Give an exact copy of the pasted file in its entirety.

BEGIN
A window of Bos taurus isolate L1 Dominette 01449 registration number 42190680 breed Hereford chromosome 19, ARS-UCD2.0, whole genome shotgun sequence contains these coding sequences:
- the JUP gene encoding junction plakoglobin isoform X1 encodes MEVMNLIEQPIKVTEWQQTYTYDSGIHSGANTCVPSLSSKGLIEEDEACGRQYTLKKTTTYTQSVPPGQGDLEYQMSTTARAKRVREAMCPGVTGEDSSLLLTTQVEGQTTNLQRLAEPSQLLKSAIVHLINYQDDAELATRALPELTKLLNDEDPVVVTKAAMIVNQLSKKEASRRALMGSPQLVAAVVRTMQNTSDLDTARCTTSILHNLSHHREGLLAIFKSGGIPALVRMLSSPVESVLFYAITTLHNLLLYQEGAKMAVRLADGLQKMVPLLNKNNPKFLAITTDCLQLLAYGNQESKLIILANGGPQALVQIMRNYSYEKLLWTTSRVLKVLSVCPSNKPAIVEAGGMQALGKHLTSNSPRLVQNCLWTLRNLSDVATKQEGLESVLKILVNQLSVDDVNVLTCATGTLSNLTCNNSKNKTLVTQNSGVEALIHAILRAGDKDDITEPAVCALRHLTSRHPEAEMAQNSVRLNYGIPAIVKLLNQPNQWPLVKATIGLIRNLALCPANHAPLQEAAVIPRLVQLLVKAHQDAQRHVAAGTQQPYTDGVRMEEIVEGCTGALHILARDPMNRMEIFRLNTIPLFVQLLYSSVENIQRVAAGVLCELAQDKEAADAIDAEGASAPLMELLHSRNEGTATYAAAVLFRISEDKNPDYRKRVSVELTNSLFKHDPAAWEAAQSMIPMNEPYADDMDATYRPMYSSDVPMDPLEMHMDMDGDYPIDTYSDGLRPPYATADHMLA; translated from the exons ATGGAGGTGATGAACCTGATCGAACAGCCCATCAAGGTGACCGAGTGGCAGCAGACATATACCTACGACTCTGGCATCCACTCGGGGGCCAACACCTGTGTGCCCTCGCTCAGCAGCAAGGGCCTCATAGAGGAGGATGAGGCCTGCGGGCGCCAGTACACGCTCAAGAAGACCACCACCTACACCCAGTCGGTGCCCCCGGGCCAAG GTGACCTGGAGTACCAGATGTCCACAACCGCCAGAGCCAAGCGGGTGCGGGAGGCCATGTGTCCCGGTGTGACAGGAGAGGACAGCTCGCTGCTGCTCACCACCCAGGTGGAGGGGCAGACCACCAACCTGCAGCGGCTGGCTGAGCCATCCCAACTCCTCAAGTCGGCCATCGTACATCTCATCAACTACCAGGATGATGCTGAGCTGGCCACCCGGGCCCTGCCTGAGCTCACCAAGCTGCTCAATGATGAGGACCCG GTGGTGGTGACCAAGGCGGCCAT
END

A window of Bos taurus isolate L1 Dominette 01449 registration number 42190680 breed Hereford chromosome 19, ARS-UCD2.0, whole genome shotgun sequence contains these coding sequences:
- the JUP gene encoding junction plakoglobin isoform X1 encodes MEVMNLIEQPIKVTEWQQTYTYDSGIHSGANTCVPSLSSKGLIEEDEACGRQYTLKKTTTYTQSVPPGQGDLEYQMSTTARAKRVREAMCPGVTGEDSSLLLTTQVEGQTTNLQRLAEPSQLLKSAIVHLINYQDDAELATRALPELTKLLNDEDPVVVTKAAMIVNQLSKKEASRRALMGSPQLVAAVVRTMQNTSDLDTARCTTSILHNLSHHREGLLAIFKSGGIPALVRMLSSPVESVLFYAITTLHNLLLYQEGAKMAVRLADGLQKMVPLLNKNNPKFLAITTDCLQLLAYGNQESKLIILANGGPQALVQIMRNYSYEKLLWTTSRVLKVLSVCPSNKPAIVEAGGMQALGKHLTSNSPRLVQNCLWTLRNLSDVATKQEGLESVLKILVNQLSVDDVNVLTCATGTLSNLTCNNSKNKTLVTQNSGVEALIHAILRAGDKDDITEPAVCALRHLTSRHPEAEMAQNSVRLNYGIPAIVKLLNQPNQWPLVKATIGLIRNLALCPANHAPLQEAAVIPRLVQLLVKAHQDAQRHVAAGTQQPYTDGVRMEEIVEGCTGALHILARDPMNRMEIFRLNTIPLFVQLLYSSVENIQRVAAGVLCELAQDKEAADAIDAEGASAPLMELLHSRNEGTATYAAAVLFRISEDKNPDYRKRVSVELTNSLFKHDPAAWEAAQSMIPMNEPYADDMDATYRPMYSSDVPMDPLEMHMDMDGDYPIDTYSDGLRPPYATADHMLA; translated from the exons ATGGAGGTGATGAACCTGATCGAACAGCCCATCAAGGTGACCGAGTGGCAGCAGACATATACCTACGACTCTGGCATCCACTCGGGGGCCAACACCTGTGTGCCCTCGCTCAGCAGCAAGGGCCTCATAGAGGAGGATGAGGCCTGCGGGCGCCAGTACACGCTCAAGAAGACCACCACCTACACCCAGTCGGTGCCCCCGGGCCAAG GTGACCTGGAGTACCAGATGTCCACAACCGCCAGAGCCAAGCGGGTGCGGGAGGCCATGTGTCCCGGTGTGACAGGAGAGGACAGCTCGCTGCTGCTCACCACCCAGGTGGAGGGGCAGACCACCAACCTGCAGCGGCTGGCTGAGCCATCCCAACTCCTCAAGTCGGCCATCGTACATCTCATCAACTACCAGGATGATGCTGAGCTGGCCACCCGGGCCCTGCCTGAGCTCACCAAGCTGCTCAATGATGAGGACCCG GTGGTGGTGACCAAGGCGGCCAT